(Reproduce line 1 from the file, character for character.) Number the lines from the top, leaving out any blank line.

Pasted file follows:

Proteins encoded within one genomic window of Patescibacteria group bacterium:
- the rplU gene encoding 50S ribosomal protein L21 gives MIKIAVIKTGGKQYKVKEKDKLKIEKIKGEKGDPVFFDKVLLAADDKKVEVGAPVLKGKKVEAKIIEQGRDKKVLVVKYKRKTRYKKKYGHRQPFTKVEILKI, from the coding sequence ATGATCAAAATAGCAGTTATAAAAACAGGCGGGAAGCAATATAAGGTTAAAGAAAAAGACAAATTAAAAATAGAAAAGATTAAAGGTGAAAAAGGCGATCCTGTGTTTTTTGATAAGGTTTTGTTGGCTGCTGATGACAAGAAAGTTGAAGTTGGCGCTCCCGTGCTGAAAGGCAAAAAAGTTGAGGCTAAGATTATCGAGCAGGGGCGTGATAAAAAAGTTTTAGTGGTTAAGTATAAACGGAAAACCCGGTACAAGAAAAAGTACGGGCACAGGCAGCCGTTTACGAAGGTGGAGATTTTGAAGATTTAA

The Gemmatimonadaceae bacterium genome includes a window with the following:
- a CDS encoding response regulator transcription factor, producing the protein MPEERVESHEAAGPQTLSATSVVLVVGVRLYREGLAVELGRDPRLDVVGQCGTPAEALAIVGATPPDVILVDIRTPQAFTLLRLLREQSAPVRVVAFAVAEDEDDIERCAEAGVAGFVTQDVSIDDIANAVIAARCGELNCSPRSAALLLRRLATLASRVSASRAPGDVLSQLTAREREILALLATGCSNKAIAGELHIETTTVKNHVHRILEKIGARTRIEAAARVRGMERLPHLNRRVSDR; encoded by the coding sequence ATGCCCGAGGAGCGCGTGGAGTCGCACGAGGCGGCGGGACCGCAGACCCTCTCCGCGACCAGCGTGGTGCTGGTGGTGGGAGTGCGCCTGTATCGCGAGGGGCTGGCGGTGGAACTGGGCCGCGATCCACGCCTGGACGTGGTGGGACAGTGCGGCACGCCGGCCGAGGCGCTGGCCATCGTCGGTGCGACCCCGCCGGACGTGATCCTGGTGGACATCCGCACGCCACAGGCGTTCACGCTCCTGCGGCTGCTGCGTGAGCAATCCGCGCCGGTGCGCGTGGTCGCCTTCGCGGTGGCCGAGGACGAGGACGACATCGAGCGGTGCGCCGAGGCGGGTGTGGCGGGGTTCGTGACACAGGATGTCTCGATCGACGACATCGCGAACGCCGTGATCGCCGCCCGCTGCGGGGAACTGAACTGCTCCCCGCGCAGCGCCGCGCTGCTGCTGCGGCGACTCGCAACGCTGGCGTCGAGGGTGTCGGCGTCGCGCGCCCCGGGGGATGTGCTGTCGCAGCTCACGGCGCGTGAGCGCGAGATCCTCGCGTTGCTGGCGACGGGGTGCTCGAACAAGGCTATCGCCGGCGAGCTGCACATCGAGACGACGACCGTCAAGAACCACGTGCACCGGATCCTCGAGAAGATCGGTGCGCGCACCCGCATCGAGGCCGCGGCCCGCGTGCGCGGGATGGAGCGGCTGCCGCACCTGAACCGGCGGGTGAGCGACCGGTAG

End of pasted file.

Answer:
Proteins encoded within one genomic window of Patescibacteria group bacterium: